Silver Spring, MD – As we mark one year since the World Health Organization declared COVID-19 a global pandemic, the American Nurses Foundation released the results of a new survey of 22,000 nurses nationwide. The survey covered pressing topics facing the nursing profession today, including mental health, vaccines, finances, Personal Protective Equipment (PPE) and more.
“This pandemic has illuminated nurses’ critical role in health care and our economy,” said American Nurses Foundation Executive Director Kate Judge. “Through these surveys, we’re able to better understand what our nation’s frontline providers need to continue caring for patients and our communities – and provide solutions.”
The pandemic continues to take a toll on nurses’ mental health, particularly those early in their career. Among nurses aged 34 years and younger, 81% report feeling exhausted, 71% report feeling overwhelmed and 65% report being anxious or unable to relax. While nurses 55 and older reported some strain on their mental health, less than half reported feeling exhausted (47%), overwhelmed (37%) or anxious or unable to relax (30%).
“Nurses’ sustained exhaustion, stress and depression is a hit to their overall well-being and also takes a toll on our health system," said Judge. “This is especially so when you look at the disproportionate impact the pandemic is having on nurses who are early in their careers. As the future of our nursing profession, it is critical we give Millennials and Gen Z nurses the tools and time to recover and rebuild.”
While a majority of nurses surveyed have received the vaccine (70%), barriers still exist. Of the 30% of nurses surveyed who have not been vaccinated, nearly half (46%) identify as Black or African American. Overall, a quarter of nurses surveyed reported they are undecided about receiving the vaccine. Respondents’ reasons for not choosing vaccination included being fearful of short- or long-term side effects and not having enough information about the vaccines.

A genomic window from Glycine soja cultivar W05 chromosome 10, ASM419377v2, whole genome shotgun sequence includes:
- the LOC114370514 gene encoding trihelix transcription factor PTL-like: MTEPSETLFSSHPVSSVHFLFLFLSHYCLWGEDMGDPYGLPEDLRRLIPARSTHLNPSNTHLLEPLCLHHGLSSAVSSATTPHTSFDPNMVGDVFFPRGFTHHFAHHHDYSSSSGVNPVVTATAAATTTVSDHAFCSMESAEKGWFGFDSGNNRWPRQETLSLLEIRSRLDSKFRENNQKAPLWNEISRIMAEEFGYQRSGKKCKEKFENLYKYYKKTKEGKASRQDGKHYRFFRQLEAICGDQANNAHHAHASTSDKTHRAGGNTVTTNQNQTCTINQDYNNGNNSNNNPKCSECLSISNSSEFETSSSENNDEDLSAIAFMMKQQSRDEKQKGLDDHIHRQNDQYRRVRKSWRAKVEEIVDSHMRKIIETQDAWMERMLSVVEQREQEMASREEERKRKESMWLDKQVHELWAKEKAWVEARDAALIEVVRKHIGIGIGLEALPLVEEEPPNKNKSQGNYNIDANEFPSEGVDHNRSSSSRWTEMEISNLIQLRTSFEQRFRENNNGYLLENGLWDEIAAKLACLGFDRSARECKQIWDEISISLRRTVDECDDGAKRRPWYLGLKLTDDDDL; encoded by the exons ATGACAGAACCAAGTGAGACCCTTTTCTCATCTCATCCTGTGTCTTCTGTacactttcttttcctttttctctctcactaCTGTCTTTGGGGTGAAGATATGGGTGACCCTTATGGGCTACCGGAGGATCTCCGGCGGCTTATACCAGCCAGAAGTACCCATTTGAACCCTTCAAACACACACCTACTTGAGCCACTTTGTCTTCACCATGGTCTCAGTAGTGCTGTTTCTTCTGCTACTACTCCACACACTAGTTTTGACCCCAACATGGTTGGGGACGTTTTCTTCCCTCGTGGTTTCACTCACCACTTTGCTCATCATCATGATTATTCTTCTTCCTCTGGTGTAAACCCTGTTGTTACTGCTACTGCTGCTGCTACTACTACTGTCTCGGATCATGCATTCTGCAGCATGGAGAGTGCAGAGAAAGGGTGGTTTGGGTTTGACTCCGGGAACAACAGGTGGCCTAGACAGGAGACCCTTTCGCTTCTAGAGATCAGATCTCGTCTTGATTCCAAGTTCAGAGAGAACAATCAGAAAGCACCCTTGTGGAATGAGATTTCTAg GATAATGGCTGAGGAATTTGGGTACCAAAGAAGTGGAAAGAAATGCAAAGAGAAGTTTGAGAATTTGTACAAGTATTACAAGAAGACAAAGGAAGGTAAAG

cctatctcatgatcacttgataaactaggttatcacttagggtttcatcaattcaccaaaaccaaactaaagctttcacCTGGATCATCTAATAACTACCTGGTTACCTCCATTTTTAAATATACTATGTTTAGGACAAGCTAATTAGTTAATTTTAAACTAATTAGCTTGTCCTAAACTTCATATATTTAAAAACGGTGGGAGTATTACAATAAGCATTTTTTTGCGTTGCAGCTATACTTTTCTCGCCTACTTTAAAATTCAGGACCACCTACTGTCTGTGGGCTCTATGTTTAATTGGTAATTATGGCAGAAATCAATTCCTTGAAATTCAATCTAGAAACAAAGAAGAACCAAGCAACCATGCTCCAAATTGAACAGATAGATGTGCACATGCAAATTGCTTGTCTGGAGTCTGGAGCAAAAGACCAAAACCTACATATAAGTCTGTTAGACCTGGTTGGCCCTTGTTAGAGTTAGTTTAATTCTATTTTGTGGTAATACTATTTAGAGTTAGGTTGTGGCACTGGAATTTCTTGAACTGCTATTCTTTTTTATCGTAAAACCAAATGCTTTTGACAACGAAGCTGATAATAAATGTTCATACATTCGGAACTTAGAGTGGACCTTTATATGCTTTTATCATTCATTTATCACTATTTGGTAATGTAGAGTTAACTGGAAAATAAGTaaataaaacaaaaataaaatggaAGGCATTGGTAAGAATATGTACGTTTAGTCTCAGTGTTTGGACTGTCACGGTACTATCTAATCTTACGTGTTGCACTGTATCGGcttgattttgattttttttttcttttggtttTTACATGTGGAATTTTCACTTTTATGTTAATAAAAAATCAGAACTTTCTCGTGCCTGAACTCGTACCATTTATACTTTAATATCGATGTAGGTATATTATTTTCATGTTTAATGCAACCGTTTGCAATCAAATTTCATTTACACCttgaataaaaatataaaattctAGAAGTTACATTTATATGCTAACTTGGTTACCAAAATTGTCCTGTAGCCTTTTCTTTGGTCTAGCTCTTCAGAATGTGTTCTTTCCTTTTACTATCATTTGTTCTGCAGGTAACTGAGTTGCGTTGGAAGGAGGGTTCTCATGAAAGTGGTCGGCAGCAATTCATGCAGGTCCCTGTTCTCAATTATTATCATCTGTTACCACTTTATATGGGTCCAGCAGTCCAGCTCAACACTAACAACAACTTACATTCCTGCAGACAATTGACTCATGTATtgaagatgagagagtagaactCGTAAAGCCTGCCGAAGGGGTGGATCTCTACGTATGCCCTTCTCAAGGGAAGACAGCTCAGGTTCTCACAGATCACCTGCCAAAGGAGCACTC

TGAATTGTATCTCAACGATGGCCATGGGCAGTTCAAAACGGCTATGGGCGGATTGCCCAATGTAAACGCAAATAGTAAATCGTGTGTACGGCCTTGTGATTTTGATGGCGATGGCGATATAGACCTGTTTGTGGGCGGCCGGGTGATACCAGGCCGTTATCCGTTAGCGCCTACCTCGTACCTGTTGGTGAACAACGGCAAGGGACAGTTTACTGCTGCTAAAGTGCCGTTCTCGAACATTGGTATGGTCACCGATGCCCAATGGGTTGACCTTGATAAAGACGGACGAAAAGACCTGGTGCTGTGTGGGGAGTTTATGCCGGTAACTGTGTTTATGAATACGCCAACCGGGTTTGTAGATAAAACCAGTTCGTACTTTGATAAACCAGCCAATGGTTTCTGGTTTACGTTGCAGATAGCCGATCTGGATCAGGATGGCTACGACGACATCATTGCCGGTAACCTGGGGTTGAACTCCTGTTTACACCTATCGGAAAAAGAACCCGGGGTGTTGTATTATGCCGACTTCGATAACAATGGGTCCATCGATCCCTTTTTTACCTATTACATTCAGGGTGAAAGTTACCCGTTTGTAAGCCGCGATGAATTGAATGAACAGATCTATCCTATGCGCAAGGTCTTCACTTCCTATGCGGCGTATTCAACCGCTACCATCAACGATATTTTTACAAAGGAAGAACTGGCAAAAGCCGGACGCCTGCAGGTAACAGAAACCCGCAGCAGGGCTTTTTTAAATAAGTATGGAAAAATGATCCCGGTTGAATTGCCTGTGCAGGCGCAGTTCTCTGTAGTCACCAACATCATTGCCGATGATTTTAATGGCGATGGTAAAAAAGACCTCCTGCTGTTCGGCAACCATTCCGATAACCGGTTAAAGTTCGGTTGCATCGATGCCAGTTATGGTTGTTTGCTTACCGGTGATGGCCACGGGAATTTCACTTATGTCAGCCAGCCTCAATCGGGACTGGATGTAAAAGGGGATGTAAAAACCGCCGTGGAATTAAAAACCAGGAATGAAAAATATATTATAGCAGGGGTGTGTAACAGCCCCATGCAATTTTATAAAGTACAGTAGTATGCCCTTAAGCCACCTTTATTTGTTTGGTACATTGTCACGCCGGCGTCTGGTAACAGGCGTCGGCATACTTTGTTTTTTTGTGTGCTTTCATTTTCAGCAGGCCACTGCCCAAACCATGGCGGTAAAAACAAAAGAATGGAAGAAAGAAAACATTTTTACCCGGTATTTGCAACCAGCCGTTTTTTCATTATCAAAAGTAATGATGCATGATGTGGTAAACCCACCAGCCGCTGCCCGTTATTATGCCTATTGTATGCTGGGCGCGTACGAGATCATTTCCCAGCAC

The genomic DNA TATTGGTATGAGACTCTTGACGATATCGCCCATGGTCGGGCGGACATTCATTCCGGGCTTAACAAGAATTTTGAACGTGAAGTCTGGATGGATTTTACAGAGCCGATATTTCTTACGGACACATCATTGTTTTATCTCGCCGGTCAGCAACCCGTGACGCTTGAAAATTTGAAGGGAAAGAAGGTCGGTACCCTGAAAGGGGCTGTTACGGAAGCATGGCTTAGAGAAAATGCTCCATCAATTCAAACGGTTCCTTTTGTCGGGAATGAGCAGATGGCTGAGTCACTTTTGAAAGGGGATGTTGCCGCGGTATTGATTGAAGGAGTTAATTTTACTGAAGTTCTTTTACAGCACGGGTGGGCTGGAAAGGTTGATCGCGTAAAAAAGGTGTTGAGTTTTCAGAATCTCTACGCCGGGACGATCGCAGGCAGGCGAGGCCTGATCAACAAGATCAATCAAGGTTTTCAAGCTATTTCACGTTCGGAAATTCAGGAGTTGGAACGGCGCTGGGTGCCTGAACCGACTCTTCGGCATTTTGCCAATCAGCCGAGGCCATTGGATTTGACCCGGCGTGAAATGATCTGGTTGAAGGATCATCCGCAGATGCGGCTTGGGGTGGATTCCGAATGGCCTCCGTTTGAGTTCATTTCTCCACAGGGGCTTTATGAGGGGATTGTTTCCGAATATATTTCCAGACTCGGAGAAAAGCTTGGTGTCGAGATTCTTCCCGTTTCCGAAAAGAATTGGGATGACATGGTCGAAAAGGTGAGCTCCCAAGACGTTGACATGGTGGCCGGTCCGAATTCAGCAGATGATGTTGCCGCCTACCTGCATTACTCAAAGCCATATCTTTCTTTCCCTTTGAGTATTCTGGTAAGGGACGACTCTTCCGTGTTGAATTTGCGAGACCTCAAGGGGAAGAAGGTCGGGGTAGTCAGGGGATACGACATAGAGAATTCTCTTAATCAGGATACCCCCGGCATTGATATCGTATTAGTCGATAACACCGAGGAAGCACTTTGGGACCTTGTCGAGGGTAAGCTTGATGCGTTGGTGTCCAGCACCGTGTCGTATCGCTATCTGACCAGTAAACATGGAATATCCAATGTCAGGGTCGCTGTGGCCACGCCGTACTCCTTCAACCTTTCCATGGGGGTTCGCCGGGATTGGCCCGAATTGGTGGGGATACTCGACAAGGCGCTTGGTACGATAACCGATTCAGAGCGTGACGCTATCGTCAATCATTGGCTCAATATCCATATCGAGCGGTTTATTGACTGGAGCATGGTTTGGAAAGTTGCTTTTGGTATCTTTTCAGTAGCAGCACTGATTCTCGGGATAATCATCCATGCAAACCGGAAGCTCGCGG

Personal Protective Equipment (PPE)
Only 73% report they have adequate PPE at this time. Nurses continue to indicate issues related to PPE, with 33% of nurses reporting that there is no communication plan around PPE inventory at their practice site.
Concerns about finances are also still a factor. For nurses, the issue of family finances and debt is a top concern, with 41% reporting this as an issue they worry about outside of work. One in five nurses say they are financially worse-off now than prior to the COVID-19 outbreak (19%).
Since the start of the pandemic, the American Nurses Foundation has worked to address this problem, providing $2.6 million in financial aid to over 2,000 nurses across 45 states.
State of the Profession
While a majority of nurses report they do not intend to leave the profession (85%) or their current position (60%), health and well-being has become a top concern for those who do intend to leave nursing. Among nurses who indicated they intend to leave their current position, top reasons included work negatively affecting their health and well-being (47%) and insufficient staffing (45%). Findings also highlighted the toll of the current nursing shortage during the pandemic, with 41% of nurses who say they plan to leave the profession citing insufficient staffing as a reason. This number is even higher among nurses who treat COVID-19 patients directly (48%).
“Prior to the pandemic we faced a worldwide nursing shortage with a projected need to fill more than one million nursing positions in the U.S. by 2022,” said Judge. “Nurses’ well-being and mental health – especially among Millennials and Gen Z – are of the upmost importance, and we will do all we can to ensure they receive the help they need.”
In the U.S., findings from this survey and others by the Foundation will be leveraged to provide strategic insight for the profession, employers, educators and policymakers as the Foundation, ANA and partner organizations work together to expand nursing roles and explore new, nurse-led models of care to meet the healthcare needs of consumers.
Data were collected through the Pulse on the Nation’s Nurses Series: COVID-19 Impact Assessment Survey administered by the American Nurses Foundation to gather insights and experiences of nurses during the COVID-19 pandemic. Between January 19 to February 16, 2021, 22,316 nurses responded to the survey. Previous Pulse on the Nation’s Nurses Survey Series findings related to mental health and wellness, vaccines, PPE, and financial impact and other factors impacting nurses during the COVID-19 pandemic are also available online. All data gathered will be used to inform decisions about how to best support nurses during and after this public health crisis.
About the American Nurses Foundation
The American Nurses Foundation is the charitable and philanthropic arm of the American Nurses Association (ANA), with the mission to transform the nation’s health through the power of nursing. The Foundation supports research, education, and scholarships, which improve health, wellness, and patient care. For more information visit www.nursingworld.org/foundation.